"It's just one of those things. The offense snowballs, everybody gets going and things start flying around the field," Twins manager Ron Gardenhire said. "It was just all the way up and down the lineup. Everybody got to be a part of it. It took a little bit to get going, but we had a lot of good at-bats."
The offensive blowout didn't occur until late in the game and it started when Rangers skipper Ron Washington faced a difficult challenge in the fifth inning with the Twins holding a 3-2 lead. With two outs and runners on second and third, Washington had the choice to pitch to either Joe Mauer or Justin Morneau.
In previous seasons, Gardenhire had kept the two lefties separated in the lineup in order to perhaps prevent both from facing a difficult left-handed reliever. But with the way his lineup was shaking out early in the year because of injuries, he's decided to keep Mauer and Morneau back to back.
"I was really tired of trying to put somebody between them, so let [the opponent] make the decision on who they want to pitch to," Gardenhire said.
Mauer had already stung the Rangers in his first at-bat of the night, belting a solo home run to center field in the first inning. So after Rangers starter Matt Harrington missed with his first two pitches in the at-bat, failing to get Mauer to chase, the left-hander intentionally walked the catcher to load the bases.
Morneau seemed eager for the opportunity to hit in the situation, as he quickly stepped into the batter's box. And he took advantage, flipping a 1-2 pitch from Harrison the opposite way into deep left-center field. It resulted in a three-run double that extended the Twins' lead and marked the start of the club's offensive resurgence.
It was the start of a five-RBI night for Morneau. He followed up the double with a two-run homer to right-center field in the sixth, capping off a six-run inning for the Twins.
Morneau's homer was one of the club's four in the game, their most since tallying six homers on July 6, 2007, at the Chicago White Sox. But the long ball by the reigning Home Run Derby champion was not the most spectacular of the game, let alone the inning.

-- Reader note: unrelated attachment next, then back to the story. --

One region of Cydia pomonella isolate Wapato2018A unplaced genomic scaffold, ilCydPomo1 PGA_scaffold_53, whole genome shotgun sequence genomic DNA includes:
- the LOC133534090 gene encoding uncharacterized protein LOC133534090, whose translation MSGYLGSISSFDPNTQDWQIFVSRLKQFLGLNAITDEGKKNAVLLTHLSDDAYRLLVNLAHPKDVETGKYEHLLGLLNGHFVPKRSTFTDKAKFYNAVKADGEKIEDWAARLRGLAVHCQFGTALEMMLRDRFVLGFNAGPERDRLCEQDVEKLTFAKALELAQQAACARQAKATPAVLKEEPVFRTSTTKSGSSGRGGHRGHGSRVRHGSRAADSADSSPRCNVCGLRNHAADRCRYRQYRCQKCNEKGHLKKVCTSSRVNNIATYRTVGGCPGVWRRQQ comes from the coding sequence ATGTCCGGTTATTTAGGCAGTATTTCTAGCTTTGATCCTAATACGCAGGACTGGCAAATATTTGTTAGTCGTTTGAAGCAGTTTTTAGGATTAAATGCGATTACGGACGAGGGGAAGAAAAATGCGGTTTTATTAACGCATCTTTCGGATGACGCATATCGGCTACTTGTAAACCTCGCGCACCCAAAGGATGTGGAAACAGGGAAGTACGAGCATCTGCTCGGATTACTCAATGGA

Leading off the sixth, Delmon Young belted the first pitch he saw from Harrington deep into center field. The high, towering shot reached nearly 20 rows up into a section of seats just slightly left of dead-center field. The solo homer was announced to have traveled 432 feet, but his teammates were skeptical of that number.
"[Jason Kubel] and I were talking about that in the dugout, and we said that has to be at least 450 or 460 feet," Morneau said. "You don't see too many balls in this ballpark hit up there into those seats. That's a pretty good showing on his bobblehead day."
Young is 7-for-9 in his last two games. His three hits on Saturday were all pull shots to left field, which came after he delivered nearly all of his hits on the previous night to right field.
"If they come in, I'll pull, and if they go away, I'll just go away," Young said. "No reason to go inside-out on balls that are in and pull balls that are away. You'll just end up 0-for-10. ... If you go with the pitch they give you, your success rate will be higher."
The Twins may have had offensive success, but the Rangers struggled once again to get anything going.
One night after the Twins handed the Rangers their first shutout of the season, starter Livan Hernandez held Texas to just two runs on five hits over seven outings. The lone runs he allowed came on a two-run homer by Rangers first baseman Chris Davis in the second inning.
And in the first two contests between the two clubs, the Rangers have managed to tally just eight hits off the Twins' pitching staff.
"It's a shock to some people that we have been able to hold them down, but not really a shocker to me because I've seen them pitch all year," Young said. "People don't expect [Texas] to only have two runs in 18 innings. But Livan and those guys have been coming out there and doing what they do, getting guys to just miss pitches and get outs."
For Hernandez, the win improved his record at the Metrodome to 8-1 this season and gave him his 10th victory of the year. It's an accomplishment that certainly means a lot to the veteran pitcher, who now has recorded 10 or more wins in 10 of his 11 full seasons in the big leagues.
"Always my career is better in the second half," Hernandez said. "So we'll see what happens."
Hernandez reached the number despite having a 5.44 ERA in the first half. With Francisco Liriano pushing for a callup at Triple-A Rochester and making news of his displeasure, Hernandez has been the name brought up most to be pushed out of the rotation.
The two pitchers share an agent, and Hernandez was asked when he thinks Liriano might get a callup.
"He's one of my best friends," Hernandez said. "He's pitched good. He's really nasty right there. The situation is not easy right now. Everybody is pitching good. Right now, I think nothing is going to happen"